I translated this posting one of my favorite breast cancer blogs, written by French blogger and survivor Catherine Cerisey. You can read her the original post on her blog or follow her on Twitter at @cathcerisey. She also works on the team for the Maison du Cancer.
This is the question that every woman dreads hearing when she shares the news of her cancer. However, if you have children, the question comes up quickly. How do you tell them about the disease, explain something that is so terribly painful for us as adults? How about your own fear? How do you reassure them without communicating your own fears? How do you talk about things that we do not always know?
Some parents still believe that children won't suffer from what they don't know. A woman might get caught up in the guilt of not being able to care for her children temporarily, the anguish of not being there for them until adulthood. You may simply not want to cause them pain. But when cancer comes to your family, the anxiety is felt by the children, whatever their ages.
Your anxiety may echo in the children. For them, it might come out as feelings of abandonment, guilt, aggression, fear, grief ... And children's reactions will differ according to their age: a pre-verbal baby will feel the a mother’s stress, expressing anguish through agitation, outbursts of tears, or sleeping problems. Older children will show their anguish through games, drawings, or academic difficulties. Adolescents might engage in the excesses, insults and risky behavior of their peers, or, conversely, silence and depression.
All of the sudden, a mother may stop working and disappear for several days in the hospital, or, in the case of chemotherapy, suffer hair loss, feel tired or sick .... Children might lose their bearings, imagining that things are worse than they really are. They may feel guilty, believing they are the subject of secret meetings held by the adults behind their back. On the other hand, if they are confronted with the worst case, they should be prepared gently, taking the time, proceeding in stages. Without including others, outside people that do not support you might announce something in a brutal way.
Today, child psychologists and and psychiatrists agree: It is impossible to hide the situation.
That's fine, but how do you tell them?
At the most basic level, you must find the right moment, perhaps when the father or partner is there, or someone in the family who can speak for the mother if it gets too painful. Perhaps it could be the family doctor.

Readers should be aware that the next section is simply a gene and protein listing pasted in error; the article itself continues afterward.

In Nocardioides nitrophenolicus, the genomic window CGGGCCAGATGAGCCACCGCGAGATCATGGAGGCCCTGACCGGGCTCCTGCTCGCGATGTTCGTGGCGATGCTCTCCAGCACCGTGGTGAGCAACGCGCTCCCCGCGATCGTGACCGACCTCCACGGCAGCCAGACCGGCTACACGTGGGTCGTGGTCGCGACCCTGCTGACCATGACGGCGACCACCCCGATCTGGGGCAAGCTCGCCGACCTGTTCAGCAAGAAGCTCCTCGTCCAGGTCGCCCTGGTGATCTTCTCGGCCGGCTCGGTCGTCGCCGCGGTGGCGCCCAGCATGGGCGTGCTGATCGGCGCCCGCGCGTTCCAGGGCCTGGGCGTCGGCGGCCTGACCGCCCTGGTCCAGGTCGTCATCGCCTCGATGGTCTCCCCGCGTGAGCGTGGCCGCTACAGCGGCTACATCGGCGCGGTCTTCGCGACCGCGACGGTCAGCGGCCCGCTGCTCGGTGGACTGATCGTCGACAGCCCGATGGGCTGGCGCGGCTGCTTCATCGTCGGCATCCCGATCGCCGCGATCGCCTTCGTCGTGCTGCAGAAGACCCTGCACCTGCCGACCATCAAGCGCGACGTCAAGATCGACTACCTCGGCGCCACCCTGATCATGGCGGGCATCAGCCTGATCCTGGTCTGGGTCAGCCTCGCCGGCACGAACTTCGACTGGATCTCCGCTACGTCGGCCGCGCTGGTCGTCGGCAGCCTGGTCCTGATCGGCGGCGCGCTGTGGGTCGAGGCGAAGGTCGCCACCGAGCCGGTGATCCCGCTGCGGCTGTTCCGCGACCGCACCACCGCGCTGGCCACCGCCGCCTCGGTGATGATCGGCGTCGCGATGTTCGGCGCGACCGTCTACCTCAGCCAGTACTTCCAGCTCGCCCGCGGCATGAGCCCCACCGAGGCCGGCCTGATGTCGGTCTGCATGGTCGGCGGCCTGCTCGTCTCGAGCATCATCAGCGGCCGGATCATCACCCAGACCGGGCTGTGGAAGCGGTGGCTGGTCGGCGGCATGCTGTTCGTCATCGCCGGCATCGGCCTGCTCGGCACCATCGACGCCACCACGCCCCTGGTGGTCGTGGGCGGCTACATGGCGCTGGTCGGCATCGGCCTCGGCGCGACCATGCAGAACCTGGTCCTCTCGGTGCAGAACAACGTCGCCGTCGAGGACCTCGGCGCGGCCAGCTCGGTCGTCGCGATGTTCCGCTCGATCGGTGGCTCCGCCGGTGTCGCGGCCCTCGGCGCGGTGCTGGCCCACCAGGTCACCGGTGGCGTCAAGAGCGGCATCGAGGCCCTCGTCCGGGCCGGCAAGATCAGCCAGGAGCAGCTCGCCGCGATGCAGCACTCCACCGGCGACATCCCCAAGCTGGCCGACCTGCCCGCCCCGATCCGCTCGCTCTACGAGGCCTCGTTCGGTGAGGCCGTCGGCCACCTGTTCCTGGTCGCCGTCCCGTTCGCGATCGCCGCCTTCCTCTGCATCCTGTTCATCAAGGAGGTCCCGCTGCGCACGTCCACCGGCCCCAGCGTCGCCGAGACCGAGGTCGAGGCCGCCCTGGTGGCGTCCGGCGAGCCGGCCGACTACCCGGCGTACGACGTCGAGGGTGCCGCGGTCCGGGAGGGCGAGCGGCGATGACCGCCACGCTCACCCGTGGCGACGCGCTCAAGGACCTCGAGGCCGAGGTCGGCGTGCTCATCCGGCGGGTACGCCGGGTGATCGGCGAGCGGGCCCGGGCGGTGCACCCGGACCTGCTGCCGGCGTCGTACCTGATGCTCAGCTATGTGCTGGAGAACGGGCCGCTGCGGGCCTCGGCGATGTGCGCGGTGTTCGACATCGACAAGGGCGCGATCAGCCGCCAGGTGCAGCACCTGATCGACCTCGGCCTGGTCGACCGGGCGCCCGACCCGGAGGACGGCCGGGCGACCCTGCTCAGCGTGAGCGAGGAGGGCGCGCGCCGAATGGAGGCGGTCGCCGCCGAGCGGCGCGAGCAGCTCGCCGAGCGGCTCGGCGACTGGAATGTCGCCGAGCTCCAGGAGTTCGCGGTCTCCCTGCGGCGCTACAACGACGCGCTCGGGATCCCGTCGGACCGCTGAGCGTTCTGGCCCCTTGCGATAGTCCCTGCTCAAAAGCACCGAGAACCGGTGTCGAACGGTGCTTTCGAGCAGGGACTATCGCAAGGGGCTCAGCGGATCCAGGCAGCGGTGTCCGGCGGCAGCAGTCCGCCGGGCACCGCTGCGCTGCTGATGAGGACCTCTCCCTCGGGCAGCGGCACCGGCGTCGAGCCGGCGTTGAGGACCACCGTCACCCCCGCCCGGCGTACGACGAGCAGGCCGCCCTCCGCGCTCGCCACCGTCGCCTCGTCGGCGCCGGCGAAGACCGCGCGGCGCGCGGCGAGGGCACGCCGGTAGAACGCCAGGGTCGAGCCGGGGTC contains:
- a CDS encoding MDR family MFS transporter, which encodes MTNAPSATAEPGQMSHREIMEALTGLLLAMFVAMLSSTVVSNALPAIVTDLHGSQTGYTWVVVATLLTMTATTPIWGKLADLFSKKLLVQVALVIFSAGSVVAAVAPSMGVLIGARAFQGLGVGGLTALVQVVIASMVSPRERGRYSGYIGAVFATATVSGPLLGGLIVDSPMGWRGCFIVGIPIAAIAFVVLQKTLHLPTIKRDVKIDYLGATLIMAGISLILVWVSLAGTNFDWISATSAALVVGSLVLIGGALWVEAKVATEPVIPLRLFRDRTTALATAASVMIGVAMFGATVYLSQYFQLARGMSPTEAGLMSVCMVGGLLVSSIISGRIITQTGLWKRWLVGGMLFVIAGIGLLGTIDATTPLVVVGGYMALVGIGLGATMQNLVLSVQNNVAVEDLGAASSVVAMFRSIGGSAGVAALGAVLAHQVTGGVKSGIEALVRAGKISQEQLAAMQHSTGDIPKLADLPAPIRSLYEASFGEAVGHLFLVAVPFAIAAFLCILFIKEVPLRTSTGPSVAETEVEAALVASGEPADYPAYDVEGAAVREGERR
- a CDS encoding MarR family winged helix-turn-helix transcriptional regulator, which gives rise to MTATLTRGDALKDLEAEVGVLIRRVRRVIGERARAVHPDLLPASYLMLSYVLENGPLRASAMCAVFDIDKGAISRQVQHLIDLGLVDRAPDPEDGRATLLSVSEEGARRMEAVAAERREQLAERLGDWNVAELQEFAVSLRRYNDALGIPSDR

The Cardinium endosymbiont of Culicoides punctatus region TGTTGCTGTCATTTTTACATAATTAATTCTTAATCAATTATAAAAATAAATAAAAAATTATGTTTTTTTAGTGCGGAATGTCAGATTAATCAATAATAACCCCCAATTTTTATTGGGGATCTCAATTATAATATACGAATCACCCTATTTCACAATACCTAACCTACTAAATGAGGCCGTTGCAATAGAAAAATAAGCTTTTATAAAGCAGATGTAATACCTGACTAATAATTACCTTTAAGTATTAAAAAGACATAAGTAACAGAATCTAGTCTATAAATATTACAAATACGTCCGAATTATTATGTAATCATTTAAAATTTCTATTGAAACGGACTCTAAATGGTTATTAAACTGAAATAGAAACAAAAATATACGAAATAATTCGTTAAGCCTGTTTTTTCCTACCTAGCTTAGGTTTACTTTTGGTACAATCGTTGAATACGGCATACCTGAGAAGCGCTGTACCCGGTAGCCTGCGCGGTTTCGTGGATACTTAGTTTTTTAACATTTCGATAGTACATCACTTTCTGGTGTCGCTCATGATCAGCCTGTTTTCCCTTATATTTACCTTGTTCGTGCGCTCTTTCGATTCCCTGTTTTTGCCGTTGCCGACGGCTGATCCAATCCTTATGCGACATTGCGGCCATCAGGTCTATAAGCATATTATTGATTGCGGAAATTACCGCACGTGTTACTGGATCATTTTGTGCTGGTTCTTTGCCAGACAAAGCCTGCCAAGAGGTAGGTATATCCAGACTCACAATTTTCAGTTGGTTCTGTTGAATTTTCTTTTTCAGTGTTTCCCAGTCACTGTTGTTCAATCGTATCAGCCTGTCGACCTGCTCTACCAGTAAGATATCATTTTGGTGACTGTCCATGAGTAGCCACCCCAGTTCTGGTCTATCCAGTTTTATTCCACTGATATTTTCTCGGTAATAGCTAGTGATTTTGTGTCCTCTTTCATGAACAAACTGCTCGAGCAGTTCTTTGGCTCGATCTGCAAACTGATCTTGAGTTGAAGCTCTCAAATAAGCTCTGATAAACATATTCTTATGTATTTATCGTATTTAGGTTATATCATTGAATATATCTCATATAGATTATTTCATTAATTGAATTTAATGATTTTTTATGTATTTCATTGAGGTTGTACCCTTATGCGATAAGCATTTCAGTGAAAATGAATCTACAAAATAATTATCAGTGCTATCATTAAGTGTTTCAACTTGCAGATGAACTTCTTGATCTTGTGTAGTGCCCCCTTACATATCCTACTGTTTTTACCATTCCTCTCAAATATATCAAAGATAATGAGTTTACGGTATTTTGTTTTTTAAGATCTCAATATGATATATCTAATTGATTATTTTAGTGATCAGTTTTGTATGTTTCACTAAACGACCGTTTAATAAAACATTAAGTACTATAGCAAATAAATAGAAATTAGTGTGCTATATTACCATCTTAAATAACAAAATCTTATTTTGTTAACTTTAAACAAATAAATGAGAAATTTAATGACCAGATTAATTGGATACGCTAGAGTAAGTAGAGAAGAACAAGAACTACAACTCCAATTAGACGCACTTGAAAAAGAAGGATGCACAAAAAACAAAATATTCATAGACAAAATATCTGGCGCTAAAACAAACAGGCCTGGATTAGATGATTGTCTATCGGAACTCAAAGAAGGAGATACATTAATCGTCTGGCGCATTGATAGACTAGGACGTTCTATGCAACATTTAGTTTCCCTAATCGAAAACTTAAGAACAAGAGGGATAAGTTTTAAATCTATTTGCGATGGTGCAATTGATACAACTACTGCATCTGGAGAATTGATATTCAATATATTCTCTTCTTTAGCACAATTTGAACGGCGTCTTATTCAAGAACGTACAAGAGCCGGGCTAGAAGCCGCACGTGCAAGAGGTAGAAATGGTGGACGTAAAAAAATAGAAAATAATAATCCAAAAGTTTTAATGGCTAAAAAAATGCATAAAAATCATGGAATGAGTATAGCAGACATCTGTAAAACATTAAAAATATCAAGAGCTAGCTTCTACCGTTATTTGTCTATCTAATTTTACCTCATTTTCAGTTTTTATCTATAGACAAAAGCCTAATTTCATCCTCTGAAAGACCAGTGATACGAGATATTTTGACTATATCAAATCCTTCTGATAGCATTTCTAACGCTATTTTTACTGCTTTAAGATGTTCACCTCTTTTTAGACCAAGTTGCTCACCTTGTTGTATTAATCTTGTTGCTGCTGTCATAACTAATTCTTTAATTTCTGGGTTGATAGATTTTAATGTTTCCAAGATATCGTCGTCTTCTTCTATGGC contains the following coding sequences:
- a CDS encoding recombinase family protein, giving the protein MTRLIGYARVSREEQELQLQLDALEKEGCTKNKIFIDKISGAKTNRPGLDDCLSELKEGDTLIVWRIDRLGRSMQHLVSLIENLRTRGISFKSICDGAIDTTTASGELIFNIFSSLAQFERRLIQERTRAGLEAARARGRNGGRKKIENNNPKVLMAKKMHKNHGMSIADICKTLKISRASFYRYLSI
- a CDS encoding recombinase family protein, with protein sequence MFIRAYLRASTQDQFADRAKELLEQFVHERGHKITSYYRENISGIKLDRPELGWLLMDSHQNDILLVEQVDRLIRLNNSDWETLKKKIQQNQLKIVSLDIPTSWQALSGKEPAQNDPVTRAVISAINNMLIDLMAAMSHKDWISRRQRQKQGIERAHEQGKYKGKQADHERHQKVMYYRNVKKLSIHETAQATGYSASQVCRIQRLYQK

Of course, we do not speak the same way to a pre-verbal child, a young child or adolescent. We must assess what they can understand, to provide information tailored to their ages. For example we can say “shot” rather than “chemotherapy”; “x-rays” instead of “radiation therapy”, “doctor” instead of “oncologist.” And you can anticipate that hair loss can be terribly distressing for a child.
You must also know and accept your own limitations, answering "I do not know" to questions, to give an appropriate response after you ask the doctors or nurses yourself. Sometimes you have to pass the baton to the psychologists, teachers, sports teachers, school counselors who will have to handle situations that are outside your notice.
Finally, what about facing the possibility of death? Perhaps remind them, reassure them him that the doctors are doing everything possible to help you get better. If they have experienced cancer before, you can explain that not all cancers are fatal, as research progresses, and the disease a grandfather died of a few years ago could be cured now. Finding the words to say something that is feared is always difficult and in these cases even more so; again, the help of professionals can be invaluable.
Major cancer centers often have established consultations with social workers or discussion groups to help parents to talk about cancer with their children. Books are available to help explain the disease and its consequences with simple words.
You shouldn’t hesitate to use as much support as you need to get through this emotionally difficult time.
How did you tell your children about your cancer?
Mon dernier billet
3 years ago